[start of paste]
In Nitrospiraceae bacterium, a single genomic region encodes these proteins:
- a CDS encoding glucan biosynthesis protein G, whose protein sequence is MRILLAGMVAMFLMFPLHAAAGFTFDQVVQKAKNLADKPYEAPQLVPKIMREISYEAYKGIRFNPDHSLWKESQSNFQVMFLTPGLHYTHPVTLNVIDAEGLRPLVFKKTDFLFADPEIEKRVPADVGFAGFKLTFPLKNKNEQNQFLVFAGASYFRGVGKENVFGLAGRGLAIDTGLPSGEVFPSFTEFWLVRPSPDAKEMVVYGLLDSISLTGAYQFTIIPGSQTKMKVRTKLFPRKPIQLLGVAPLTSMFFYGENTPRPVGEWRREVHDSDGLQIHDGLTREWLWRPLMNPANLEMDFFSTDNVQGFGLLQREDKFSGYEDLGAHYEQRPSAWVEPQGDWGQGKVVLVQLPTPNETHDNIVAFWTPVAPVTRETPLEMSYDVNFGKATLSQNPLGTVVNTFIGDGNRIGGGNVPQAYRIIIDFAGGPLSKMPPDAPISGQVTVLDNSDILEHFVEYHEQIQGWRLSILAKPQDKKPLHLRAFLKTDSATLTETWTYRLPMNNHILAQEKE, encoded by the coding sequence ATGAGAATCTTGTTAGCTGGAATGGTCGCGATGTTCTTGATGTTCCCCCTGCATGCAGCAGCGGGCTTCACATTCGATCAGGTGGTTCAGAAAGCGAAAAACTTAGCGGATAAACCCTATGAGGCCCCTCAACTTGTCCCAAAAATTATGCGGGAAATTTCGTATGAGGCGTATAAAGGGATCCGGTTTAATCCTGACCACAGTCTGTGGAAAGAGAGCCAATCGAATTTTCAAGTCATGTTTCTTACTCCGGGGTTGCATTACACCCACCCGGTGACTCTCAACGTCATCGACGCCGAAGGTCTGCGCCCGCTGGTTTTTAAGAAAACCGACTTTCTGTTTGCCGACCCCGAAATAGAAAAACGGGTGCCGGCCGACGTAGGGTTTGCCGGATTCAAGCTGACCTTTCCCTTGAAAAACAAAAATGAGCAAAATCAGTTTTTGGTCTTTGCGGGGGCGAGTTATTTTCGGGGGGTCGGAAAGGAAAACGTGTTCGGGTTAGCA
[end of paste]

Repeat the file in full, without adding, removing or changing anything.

In Nitrospiraceae bacterium, a single genomic region encodes these proteins:
- a CDS encoding glucan biosynthesis protein G, whose protein sequence is MRILLAGMVAMFLMFPLHAAAGFTFDQVVQKAKNLADKPYEAPQLVPKIMREISYEAYKGIRFNPDHSLWKESQSNFQVMFLTPGLHYTHPVTLNVIDAEGLRPLVFKKTDFLFADPEIEKRVPADVGFAGFKLTFPLKNKNEQNQFLVFAGASYFRGVGKENVFGLAGRGLAIDTGLPSGEVFPSFTEFWLVRPSPDAKEMVVYGLLDSISLTGAYQFTIIPGSQTKMKVRTKLFPRKPIQLLGVAPLTSMFFYGENTPRPVGEWRREVHDSDGLQIHDGLTREWLWRPLMNPANLEMDFFSTDNVQGFGLLQREDKFSGYEDLGAHYEQRPSAWVEPQGDWGQGKVVLVQLPTPNETHDNIVAFWTPVAPVTRETPLEMSYDVNFGKATLSQNPLGTVVNTFIGDGNRIGGGNVPQAYRIIIDFAGGPLSKMPPDAPISGQVTVLDNSDILEHFVEYHEQIQGWRLSILAKPQDKKPLHLRAFLKTDSATLTETWTYRLPMNNHILAQEKE, encoded by the coding sequence ATGAGAATCTTGTTAGCTGGAATGGTCGCGATGTTCTTGATGTTCCCCCTGCATGCAGCAGCGGGCTTCACATTCGATCAGGTGGTTCAGAAAGCGAAAAACTTAGCGGATAAACCCTATGAGGCCCCTCAACTTGTCCCAAAAATTATGCGGGAAATTTCGTATGAGGCGTATAAAGGGATCCGGTTTAATCCTGACCACAGTCTGTGGAAAGAGAGCCAATCGAATTTTCAAGTCATGTTTCTTACTCCGGGGTTGCATTACACCCACCCGGTGACTCTCAACGTCATCGACGCCGAAGGTCTGCGCCCGCTGGTTTTTAAGAAAACCGACTTTCTGTTTGCCGACCCCGAAATAGAAAAACGGGTGCCGGCCGACGTAGGGTTTGCCGGATTCAAGCTGACCTTTCCCTTGAAAAACAAAAATGAGCAAAATCAGTTTTTGGTCTTTGCGGGGGCGAGTTATTTTCGGGGGGTCGGAAAGGAAAACGTGTTCGGGTTAGCA